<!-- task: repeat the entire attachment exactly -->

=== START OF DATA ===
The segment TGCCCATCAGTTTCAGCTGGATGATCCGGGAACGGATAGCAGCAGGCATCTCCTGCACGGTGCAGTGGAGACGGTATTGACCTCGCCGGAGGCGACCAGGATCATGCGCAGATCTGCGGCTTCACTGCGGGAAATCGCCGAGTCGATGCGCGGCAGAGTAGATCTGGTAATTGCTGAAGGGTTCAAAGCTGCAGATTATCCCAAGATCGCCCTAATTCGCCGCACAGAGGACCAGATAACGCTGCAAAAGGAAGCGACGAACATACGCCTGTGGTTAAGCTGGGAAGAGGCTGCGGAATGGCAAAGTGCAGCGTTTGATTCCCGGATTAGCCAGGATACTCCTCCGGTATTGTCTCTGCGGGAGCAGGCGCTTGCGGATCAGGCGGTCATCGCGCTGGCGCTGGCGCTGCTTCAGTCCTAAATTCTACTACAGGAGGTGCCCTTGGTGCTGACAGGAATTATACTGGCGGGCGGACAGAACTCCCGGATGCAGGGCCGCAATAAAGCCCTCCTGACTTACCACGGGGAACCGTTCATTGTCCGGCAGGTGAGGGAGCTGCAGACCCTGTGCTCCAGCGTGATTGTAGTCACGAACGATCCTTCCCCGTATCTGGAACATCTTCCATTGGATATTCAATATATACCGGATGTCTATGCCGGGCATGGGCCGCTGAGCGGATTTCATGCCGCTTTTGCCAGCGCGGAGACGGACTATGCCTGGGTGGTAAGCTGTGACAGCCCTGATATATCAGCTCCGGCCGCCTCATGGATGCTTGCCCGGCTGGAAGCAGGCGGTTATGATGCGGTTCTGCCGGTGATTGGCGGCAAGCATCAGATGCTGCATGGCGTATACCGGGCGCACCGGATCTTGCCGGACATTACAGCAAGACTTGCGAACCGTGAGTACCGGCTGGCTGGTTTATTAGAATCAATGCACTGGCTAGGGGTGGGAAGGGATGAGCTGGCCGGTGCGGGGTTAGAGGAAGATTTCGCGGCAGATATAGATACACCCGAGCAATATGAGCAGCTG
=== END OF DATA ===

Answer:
The segment TGCCCATCAGTTTCAGCTGGATGATCCGGGAACGGATAGCAGCAGGCATCTCCTGCACGGTGCAGTGGAGACGGTATTGACCTCGCCGGAGGCGACCAGGATCATGCGCAGATCTGCGGCTTCACTGCGGGAAATCGCCGAGTCGATGCGCGGCAGAGTAGATCTGGTAATTGCTGAAGGGTTCAAAGCTGCAGATTATCCCAAGATCGCCCTAATTCGCCGCACAGAGGACCAGATAACGCTGCAAAAGGAAGCGACGAACATACGCCTGTGGTTAAGCTGGGAAGAGGCTGCGGAATGGCAAAGTGCAGCGTTTGATTCCCGGATTAGCCAGGATACTCCTCCGGTATTGTCTCTGCGGGAGCAGGCGCTTGCGGATCAGGCGGTCATCGCGCTGGCGCTGGCGCTGCTTCAGTCCTAAATTCTACTACAGGAGGTGCCCTTGGTGCTGACAGGAATTATACTGGCGGGCGGACAGAACTCCCGGATGCAGGGCCGCAATAAAGCCCTCCTGACTTACCACGGGGAACCGTTCATTGTCCGGCAGGTGAGGGAGCTGCAGACCCTGTGCTCCAGCGTGATTGTAGTCACGAACGATCCTTCCCCGTATCTGGAACATCTTCCATTGGATATTCAATATATACCGGATGTCTATGCCGGGCATGGGCCGCTGAGCGGATTTCATGCCGCTTTTGCCAGCGCGGAGACGGACTATGCCTGGGTGGTAAGCTGTGACAGCCCTGATATATCAGCTCCGGCCGCCTCATGGATGCTTGCCCGGCTGGAAGCAGGCGGTTATGATGCGGTTCTGCCGGTGATTGGCGGCAAGCATCAGATGCTGCATGGCGTATACCGGGCGCACCGGATCTTGCCGGACATTACAGCAAGACTTGCGAACCGTGAGTACCGGCTGGCTGGTTTATTAGAATCAATGCACTGGCTAGGGGTGGGAAGGGATGAGCTGGCCGGTGCGGGGTTAGAGGAAGATTTCGCGGCAGATATAGATACACCCGAGCAATATGAGCAGCTG